Ange Postecoglou’s revolution at Tottenham Hotspur has been the feel-good story of the Premier League season so far.
The 58-year-old is the first Greek and first Australian to manage in the division, arriving off the back of successful spells with Yokohama F. Marinos and Celtic – the kind of managerial CV a lot of English fans would turn their nose up at.
Despite having to pretty much reinvent the conservative wheel developed by Jose Mourinho, Nuno Espirito Santo and then Antonio Conte, Postecoglou has turned Spurs into one of the country’s most entertaining teams.
Liverpool head to Tottenham Hotspur Stadium this Saturday looking to extend a run of 19 games without defeat that has gone under the radar a little bit.
Here’s how Jurgen Klopp’s Reds can topple Spurs.
Wow, what a novel idea. Can’t believe no one else has thought of that.
But as the great (great) Frank Lampard-ian proverb goes, no but seriously – Liverpool need to score when they are afforded the opportunity to.
Tottenham have had a little bit of luck in their two hardest fixtures so far. Manchester United failed to take any of their chances in a frantic first half before losing 2-0 to Spurs, while Arsenal should have gone two goals up in last week’s north London derby and opened the door to Postecoglou’s men to twice mount a comeback.
What should help Liverpool is their depth of freakish forwards. Mohamed Salah, Cody Gakpo, Luis Diaz, Diogo Jota and the reinvigorated Darwin Nunez are all capable of scoring goals out of nothing. The space expected to be left open by Tottenham’s high line will only serve to aid the
Liverpool have conceded the first goal in five of their opening eight matches this season. Not ideal, but hey, that unbeaten streak is living on.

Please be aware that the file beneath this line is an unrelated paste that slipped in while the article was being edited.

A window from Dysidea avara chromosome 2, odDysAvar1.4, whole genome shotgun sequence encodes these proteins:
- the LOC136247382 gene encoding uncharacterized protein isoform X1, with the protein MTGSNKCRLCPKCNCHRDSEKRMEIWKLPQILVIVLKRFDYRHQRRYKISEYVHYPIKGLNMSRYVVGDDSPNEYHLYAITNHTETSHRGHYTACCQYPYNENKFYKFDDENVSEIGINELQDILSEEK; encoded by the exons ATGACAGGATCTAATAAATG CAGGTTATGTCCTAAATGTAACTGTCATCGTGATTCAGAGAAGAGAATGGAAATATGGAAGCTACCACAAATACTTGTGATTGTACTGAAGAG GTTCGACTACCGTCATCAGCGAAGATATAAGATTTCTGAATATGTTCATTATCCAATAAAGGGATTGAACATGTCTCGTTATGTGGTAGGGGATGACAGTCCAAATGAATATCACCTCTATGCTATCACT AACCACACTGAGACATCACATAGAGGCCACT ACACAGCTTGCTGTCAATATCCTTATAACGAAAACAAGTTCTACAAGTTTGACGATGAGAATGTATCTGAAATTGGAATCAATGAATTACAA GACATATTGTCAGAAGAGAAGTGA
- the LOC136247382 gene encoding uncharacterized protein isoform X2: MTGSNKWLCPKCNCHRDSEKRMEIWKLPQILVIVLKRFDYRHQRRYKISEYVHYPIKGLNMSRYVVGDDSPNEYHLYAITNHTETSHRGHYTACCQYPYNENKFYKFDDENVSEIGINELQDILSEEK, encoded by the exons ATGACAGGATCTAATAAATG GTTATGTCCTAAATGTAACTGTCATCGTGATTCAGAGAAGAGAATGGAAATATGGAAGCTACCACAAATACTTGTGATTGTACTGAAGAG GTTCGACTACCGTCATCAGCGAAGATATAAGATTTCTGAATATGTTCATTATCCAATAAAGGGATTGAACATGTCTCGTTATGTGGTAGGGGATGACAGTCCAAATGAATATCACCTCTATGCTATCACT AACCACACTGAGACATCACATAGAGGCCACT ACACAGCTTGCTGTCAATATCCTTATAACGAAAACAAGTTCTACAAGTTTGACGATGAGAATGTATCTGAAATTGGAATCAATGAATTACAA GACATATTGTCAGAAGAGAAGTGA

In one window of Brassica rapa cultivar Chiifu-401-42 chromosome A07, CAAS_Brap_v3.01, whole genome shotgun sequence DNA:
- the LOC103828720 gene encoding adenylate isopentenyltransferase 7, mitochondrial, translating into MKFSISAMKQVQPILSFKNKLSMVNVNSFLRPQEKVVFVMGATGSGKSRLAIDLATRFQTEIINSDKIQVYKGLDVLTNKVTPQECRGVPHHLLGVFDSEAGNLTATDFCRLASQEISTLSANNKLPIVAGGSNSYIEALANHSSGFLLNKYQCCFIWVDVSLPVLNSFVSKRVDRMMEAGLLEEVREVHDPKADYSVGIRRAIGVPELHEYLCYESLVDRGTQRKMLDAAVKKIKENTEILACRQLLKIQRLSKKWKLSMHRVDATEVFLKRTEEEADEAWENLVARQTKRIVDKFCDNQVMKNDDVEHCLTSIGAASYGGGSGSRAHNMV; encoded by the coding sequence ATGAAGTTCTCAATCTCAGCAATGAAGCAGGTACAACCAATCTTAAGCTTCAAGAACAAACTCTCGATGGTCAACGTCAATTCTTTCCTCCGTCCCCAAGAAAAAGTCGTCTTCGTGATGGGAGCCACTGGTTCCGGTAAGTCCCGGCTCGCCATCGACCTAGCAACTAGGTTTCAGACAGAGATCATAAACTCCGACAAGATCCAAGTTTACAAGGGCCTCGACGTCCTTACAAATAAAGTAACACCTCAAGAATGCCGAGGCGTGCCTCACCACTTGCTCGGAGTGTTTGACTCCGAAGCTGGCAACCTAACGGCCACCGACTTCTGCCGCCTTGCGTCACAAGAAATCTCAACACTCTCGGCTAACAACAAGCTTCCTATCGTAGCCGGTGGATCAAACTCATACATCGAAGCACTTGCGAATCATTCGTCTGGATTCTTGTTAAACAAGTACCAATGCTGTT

However, a team as potent as Postecoglou’s Tottenham might not be so forgiving. If Liverpool are forced into their self-destructive high-line shenanigans, Spurs will punish them. Whoever scores first might just run away with it.
Over the summer, Tottenham sent round a questionnaire to club members and season ticket holders regarding ways to improve the atmosphere at their billion-pound ground.
They’re a little fortunate to have stumbled into a unifying figure like Postecoglou who has quickly assembled a team of likeable heroes, but the little things have worked too.
The introduction of a pre-match trumpet to play ‘Oh When The Spurs’ and the reintegration of a drum in the single-tier stand were frowned upon when announced, but they have worked a treat. Tottenham Hotspur Stadium has been an intimidating cauldron of noise for the opening two games this season.
A fortnight ago, Sheffield United’s time-wasting antics only served to rile up a crowd that was growing impatient but still had full belief in their new team. That was a dangerous mix for the Blades and it culminated in the latest comeback in Premier League history.
Liverpool are used to playing with such atmospheres at Anfield and riding that wave to victory. They need to take the sting out of the game and disrupt Spurs’ momentum without feeding their siege mentality.
You can’t really say that Liverpool are a ‘bogey team’ for Tottenham because it implies they should be inferior, but there’s no doubting that Spurs have some pretty significant mental scars from their recent meetings with the Reds.
The 2019 Champions League final. Last season’s 4-3 loss. Steven Bergwijn’s miss at Anfield. Moussa Sissoko’s miss at Anfield. Son Heung-min’s miss at Anfield. Giovani Lo Celso’s miss at Tottenham Hotspur Stadium. Dele’s miss at Tottenham Hotspur Stadium. The delayed opening of Tottenham Hotspur Stadium.
This current crop of Spurs players may not carry the wounds of their predecessors, but the fans still do. They know the history of this fixture. That could yet find a way to manifest itself and play back into Liverpool’s hands.
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